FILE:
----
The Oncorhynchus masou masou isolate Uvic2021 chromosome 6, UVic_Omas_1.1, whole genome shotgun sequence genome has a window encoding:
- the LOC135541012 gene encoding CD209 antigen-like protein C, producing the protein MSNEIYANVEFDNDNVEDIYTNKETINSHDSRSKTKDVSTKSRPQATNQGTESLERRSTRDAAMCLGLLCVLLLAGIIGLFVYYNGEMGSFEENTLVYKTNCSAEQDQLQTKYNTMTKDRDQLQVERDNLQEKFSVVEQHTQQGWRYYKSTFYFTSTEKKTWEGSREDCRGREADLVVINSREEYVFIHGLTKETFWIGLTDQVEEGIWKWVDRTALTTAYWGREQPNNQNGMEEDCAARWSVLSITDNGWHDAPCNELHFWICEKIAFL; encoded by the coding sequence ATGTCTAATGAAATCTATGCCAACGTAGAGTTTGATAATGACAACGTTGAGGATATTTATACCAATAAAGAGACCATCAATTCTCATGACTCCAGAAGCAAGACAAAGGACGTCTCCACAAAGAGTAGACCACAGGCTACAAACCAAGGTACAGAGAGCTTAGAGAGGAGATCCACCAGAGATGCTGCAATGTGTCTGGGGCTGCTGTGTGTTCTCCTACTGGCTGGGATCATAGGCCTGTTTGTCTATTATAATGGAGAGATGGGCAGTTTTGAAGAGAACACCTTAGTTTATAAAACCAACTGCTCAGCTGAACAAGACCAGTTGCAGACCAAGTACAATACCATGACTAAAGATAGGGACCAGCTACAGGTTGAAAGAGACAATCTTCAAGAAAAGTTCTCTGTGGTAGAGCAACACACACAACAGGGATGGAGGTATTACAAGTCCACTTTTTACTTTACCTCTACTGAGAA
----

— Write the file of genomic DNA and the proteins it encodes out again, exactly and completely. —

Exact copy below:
The Oncorhynchus masou masou isolate Uvic2021 chromosome 6, UVic_Omas_1.1, whole genome shotgun sequence genome has a window encoding:
- the LOC135541012 gene encoding CD209 antigen-like protein C, producing the protein MSNEIYANVEFDNDNVEDIYTNKETINSHDSRSKTKDVSTKSRPQATNQGTESLERRSTRDAAMCLGLLCVLLLAGIIGLFVYYNGEMGSFEENTLVYKTNCSAEQDQLQTKYNTMTKDRDQLQVERDNLQEKFSVVEQHTQQGWRYYKSTFYFTSTEKKTWEGSREDCRGREADLVVINSREEYVFIHGLTKETFWIGLTDQVEEGIWKWVDRTALTTAYWGREQPNNQNGMEEDCAARWSVLSITDNGWHDAPCNELHFWICEKIAFL; encoded by the coding sequence ATGTCTAATGAAATCTATGCCAACGTAGAGTTTGATAATGACAACGTTGAGGATATTTATACCAATAAAGAGACCATCAATTCTCATGACTCCAGAAGCAAGACAAAGGACGTCTCCACAAAGAGTAGACCACAGGCTACAAACCAAGGTACAGAGAGCTTAGAGAGGAGATCCACCAGAGATGCTGCAATGTGTCTGGGGCTGCTGTGTGTTCTCCTACTGGCTGGGATCATAGGCCTGTTTGTCTATTATAATGGAGAGATGGGCAGTTTTGAAGAGAACACCTTAGTTTATAAAACCAACTGCTCAGCTGAACAAGACCAGTTGCAGACCAAGTACAATACCATGACTAAAGATAGGGACCAGCTACAGGTTGAAAGAGACAATCTTCAAGAAAAGTTCTCTGTGGTAGAGCAACACACACAACAGGGATGGAGGTATTACAAGTCCACTTTTTACTTTACCTCTACTGAGAA